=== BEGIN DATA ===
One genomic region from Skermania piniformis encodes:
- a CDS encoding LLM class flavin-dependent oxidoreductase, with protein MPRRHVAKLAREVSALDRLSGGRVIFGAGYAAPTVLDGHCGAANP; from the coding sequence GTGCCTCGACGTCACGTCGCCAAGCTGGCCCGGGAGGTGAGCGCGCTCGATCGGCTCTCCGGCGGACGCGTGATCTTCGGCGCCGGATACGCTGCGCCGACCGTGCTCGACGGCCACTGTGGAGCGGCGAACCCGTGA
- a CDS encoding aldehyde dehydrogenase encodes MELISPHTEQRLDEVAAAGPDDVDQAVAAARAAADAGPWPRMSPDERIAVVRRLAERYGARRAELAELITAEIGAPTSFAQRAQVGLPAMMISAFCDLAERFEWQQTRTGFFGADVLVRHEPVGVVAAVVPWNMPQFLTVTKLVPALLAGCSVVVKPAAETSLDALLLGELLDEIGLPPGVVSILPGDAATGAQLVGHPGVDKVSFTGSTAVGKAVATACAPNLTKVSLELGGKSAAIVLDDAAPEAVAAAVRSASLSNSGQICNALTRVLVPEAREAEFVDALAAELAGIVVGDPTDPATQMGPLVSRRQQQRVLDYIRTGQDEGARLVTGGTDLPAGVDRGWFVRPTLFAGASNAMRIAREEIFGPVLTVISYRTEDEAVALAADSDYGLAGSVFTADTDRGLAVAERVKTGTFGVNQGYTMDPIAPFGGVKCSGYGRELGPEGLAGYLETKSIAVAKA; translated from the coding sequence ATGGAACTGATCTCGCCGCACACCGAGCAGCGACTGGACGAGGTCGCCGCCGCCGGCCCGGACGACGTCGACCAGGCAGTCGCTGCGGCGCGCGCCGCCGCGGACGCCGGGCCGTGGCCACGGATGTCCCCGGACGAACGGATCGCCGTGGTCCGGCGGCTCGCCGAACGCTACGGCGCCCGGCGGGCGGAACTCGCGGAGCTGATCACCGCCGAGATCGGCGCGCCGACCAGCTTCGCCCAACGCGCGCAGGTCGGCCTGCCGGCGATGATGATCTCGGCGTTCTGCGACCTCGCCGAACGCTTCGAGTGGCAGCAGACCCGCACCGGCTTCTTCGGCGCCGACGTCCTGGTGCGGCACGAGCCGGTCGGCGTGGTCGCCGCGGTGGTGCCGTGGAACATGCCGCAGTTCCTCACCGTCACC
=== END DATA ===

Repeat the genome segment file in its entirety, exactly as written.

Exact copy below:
One genomic region from Skermania piniformis encodes:
- a CDS encoding LLM class flavin-dependent oxidoreductase, with protein MPRRHVAKLAREVSALDRLSGGRVIFGAGYAAPTVLDGHCGAANP; from the coding sequence GTGCCTCGACGTCACGTCGCCAAGCTGGCCCGGGAGGTGAGCGCGCTCGATCGGCTCTCCGGCGGACGCGTGATCTTCGGCGCCGGATACGCTGCGCCGACCGTGCTCGACGGCCACTGTGGAGCGGCGAACCCGTGA
- a CDS encoding aldehyde dehydrogenase encodes MELISPHTEQRLDEVAAAGPDDVDQAVAAARAAADAGPWPRMSPDERIAVVRRLAERYGARRAELAELITAEIGAPTSFAQRAQVGLPAMMISAFCDLAERFEWQQTRTGFFGADVLVRHEPVGVVAAVVPWNMPQFLTVTKLVPALLAGCSVVVKPAAETSLDALLLGELLDEIGLPPGVVSILPGDAATGAQLVGHPGVDKVSFTGSTAVGKAVATACAPNLTKVSLELGGKSAAIVLDDAAPEAVAAAVRSASLSNSGQICNALTRVLVPEAREAEFVDALAAELAGIVVGDPTDPATQMGPLVSRRQQQRVLDYIRTGQDEGARLVTGGTDLPAGVDRGWFVRPTLFAGASNAMRIAREEIFGPVLTVISYRTEDEAVALAADSDYGLAGSVFTADTDRGLAVAERVKTGTFGVNQGYTMDPIAPFGGVKCSGYGRELGPEGLAGYLETKSIAVAKA; translated from the coding sequence ATGGAACTGATCTCGCCGCACACCGAGCAGCGACTGGACGAGGTCGCCGCCGCCGGCCCGGACGACGTCGACCAGGCAGTCGCTGCGGCGCGCGCCGCCGCGGACGCCGGGCCGTGGCCACGGATGTCCCCGGACGAACGGATCGCCGTGGTCCGGCGGCTCGCCGAACGCTACGGCGCCCGGCGGGCGGAACTCGCGGAGCTGATCACCGCCGAGATCGGCGCGCCGACCAGCTTCGCCCAACGCGCGCAGGTCGGCCTGCCGGCGATGATGATCTCGGCGTTCTGCGACCTCGCCGAACGCTTCGAGTGGCAGCAGACCCGCACCGGCTTCTTCGGCGCCGACGTCCTGGTGCGGCACGAGCCGGTCGGCGTGGTCGCCGCGGTGGTGCCGTGGAACATGCCGCAGTTCCTCACCGTCACC